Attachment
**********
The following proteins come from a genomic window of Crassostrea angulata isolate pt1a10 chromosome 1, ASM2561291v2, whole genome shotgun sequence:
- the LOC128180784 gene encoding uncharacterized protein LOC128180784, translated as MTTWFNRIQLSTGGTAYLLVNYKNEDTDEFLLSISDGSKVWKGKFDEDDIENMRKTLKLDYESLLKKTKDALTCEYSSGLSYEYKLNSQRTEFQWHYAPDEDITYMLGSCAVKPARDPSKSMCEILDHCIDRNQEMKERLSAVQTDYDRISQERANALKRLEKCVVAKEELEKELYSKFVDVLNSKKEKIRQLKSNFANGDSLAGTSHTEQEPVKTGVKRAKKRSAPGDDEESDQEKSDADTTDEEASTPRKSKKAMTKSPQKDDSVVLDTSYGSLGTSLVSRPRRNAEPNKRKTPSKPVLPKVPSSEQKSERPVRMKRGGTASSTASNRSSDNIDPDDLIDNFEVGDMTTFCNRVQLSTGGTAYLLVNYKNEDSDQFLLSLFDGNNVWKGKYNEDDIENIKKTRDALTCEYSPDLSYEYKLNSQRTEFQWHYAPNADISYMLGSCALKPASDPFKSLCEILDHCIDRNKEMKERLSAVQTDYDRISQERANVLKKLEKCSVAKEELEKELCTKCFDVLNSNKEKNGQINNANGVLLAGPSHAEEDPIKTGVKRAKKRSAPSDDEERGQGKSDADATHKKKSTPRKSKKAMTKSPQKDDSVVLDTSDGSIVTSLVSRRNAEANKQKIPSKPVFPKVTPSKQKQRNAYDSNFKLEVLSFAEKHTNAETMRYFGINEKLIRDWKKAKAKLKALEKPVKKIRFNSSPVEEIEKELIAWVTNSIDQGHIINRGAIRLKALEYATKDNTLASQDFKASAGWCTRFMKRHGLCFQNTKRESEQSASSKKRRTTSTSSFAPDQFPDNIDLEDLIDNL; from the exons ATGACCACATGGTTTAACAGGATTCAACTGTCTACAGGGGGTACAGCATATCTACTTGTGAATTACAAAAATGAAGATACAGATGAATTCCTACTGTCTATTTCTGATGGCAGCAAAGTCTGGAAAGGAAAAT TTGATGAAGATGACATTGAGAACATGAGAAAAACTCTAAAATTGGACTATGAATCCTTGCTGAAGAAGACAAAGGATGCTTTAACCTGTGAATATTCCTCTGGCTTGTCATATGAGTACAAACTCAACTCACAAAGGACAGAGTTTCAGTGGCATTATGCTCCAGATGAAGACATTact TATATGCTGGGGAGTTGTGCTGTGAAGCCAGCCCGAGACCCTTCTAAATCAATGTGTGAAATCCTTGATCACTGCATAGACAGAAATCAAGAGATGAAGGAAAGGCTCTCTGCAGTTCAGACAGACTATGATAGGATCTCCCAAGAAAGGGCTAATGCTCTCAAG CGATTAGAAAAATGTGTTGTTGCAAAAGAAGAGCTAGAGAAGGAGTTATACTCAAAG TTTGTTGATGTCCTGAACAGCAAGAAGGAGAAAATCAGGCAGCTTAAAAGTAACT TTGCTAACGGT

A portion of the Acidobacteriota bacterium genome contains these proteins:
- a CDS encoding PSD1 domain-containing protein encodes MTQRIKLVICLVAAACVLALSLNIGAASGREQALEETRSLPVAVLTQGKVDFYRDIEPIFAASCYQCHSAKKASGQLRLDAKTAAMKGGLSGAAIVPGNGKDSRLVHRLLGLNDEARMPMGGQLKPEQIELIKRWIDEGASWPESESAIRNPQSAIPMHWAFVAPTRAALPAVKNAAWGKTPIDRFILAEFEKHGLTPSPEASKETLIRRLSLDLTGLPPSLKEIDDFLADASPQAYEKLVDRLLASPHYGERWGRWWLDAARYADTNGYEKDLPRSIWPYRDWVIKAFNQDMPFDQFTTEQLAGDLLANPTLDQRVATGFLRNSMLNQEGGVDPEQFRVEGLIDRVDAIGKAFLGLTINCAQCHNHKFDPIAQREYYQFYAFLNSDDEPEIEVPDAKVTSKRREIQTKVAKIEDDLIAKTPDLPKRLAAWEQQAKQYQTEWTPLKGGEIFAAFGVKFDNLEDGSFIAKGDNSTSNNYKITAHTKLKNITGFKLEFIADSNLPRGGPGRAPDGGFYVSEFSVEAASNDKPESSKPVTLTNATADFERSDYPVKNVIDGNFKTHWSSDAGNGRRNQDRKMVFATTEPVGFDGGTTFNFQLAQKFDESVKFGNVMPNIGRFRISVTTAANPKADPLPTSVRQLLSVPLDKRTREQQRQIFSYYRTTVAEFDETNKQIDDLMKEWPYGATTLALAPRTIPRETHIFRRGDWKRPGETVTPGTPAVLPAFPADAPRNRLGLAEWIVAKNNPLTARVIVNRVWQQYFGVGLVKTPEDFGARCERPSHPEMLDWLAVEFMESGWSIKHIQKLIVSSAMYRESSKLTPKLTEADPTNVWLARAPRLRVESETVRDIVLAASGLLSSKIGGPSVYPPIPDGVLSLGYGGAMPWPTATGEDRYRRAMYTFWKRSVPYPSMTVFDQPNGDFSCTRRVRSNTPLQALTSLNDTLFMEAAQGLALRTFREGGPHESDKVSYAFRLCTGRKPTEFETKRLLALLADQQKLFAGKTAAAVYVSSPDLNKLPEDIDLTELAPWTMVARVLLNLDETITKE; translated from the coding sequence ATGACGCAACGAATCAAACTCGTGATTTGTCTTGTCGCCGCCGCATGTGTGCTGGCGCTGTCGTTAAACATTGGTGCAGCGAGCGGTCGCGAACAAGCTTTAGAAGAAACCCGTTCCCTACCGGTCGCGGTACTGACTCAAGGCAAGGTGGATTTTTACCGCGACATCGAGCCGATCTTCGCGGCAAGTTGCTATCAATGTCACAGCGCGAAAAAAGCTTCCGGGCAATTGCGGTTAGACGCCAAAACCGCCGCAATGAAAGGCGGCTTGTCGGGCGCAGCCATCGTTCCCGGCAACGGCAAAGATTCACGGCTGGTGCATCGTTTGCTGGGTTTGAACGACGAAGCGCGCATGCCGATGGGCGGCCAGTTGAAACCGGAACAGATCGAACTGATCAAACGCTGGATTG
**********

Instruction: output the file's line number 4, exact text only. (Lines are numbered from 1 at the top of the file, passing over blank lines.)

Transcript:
- a CDS encoding PSD1 domain-containing protein encodes MTQRIKLVICLVAAACVLALSLNIGAASGREQALEETRSLPVAVLTQGKVDFYRDIEPIFAASCYQCHSAKKASGQLRLDAKTAAMKGGLSGAAIVPGNGKDSRLVHRLLGLNDEARMPMGGQLKPEQIELIKRWIDEGASWPESESAIRNPQSAIPMHWAFVAPTRAALPAVKNAAWGKTPIDRFILAEFEKHGLTPSPEASKETLIRRLSLDLTGLPPSLKEIDDFLADASPQAYEKLVDRLLASPHYGERWGRWWLDAARYADTNGYEKDLPRSIWPYRDWVIKAFNQDMPFDQFTTEQLAGDLLANPTLDQRVATGFLRNSMLNQEGGVDPEQFRVEGLIDRVDAIGKAFLGLTINCAQCHNHKFDPIAQREYYQFYAFLNSDDEPEIEVPDAKVTSKRREIQTKVAKIEDDLIAKTPDLPKRLAAWEQQAKQYQTEWTPLKGGEIFAAFGVKFDNLEDGSFIAKGDNSTSNNYKITAHTKLKNITGFKLEFIADSNLPRGGPGRAPDGGFYVSEFSVEAASNDKPESSKPVTLTNATADFERSDYPVKNVIDGNFKTHWSSDAGNGRRNQDRKMVFATTEPVGFDGGTTFNFQLAQKFDESVKFGNVMPNIGRFRISVTTAANPKADPLPTSVRQLLSVPLDKRTREQQRQIFSYYRTTVAEFDETNKQIDDLMKEWPYGATTLALAPRTIPRETHIFRRGDWKRPGETVTPGTPAVLPAFPADAPRNRLGLAEWIVAKNNPLTARVIVNRVWQQYFGVGLVKTPEDFGARCERPSHPEMLDWLAVEFMESGWSIKHIQKLIVSSAMYRESSKLTPKLTEADPTNVWLARAPRLRVESETVRDIVLAASGLLSSKIGGPSVYPPIPDGVLSLGYGGAMPWPTATGEDRYRRAMYTFWKRSVPYPSMTVFDQPNGDFSCTRRVRSNTPLQALTSLNDTLFMEAAQGLALRTFREGGPHESDKVSYAFRLCTGRKPTEFETKRLLALLADQQKLFAGKTAAAVYVSSPDLNKLPEDIDLTELAPWTMVARVLLNLDETITKE; translated from the coding sequence ATGACGCAACGAATCAAACTCGTGATTTGTCTTGTCGCCGCCGCATGTGTGCTGGCGCTGTCGTTAAACATTGGTGCAGCGAGCGGTCGCGAACAAGCTTTAGAAGAAACCCGTTCCCTACCGGTCGCGGTACTGACTCAAGGCAAGGTGGATTTTTACCGCGACATCGAGCCGATCTTCGCGGCAAGTTGCTATCAATGTCACAGCGCGAAAAAAGCTTCCGGGCAATTGCGGTTAGACGCCAAAACCGCCGCAATGAAAGGCGGCTTGTCGGGCGCAGCCATCGTTCCCGGCAACGGCAAAGATTCACGGCTGGTGCATCGTTTGCTGGGTTTGAACGACGAAGCGCGCATGCCGATGGGCGGCCAGTTGAAACCGGAACAGATCGAACTGATCAAACGCTGGATTG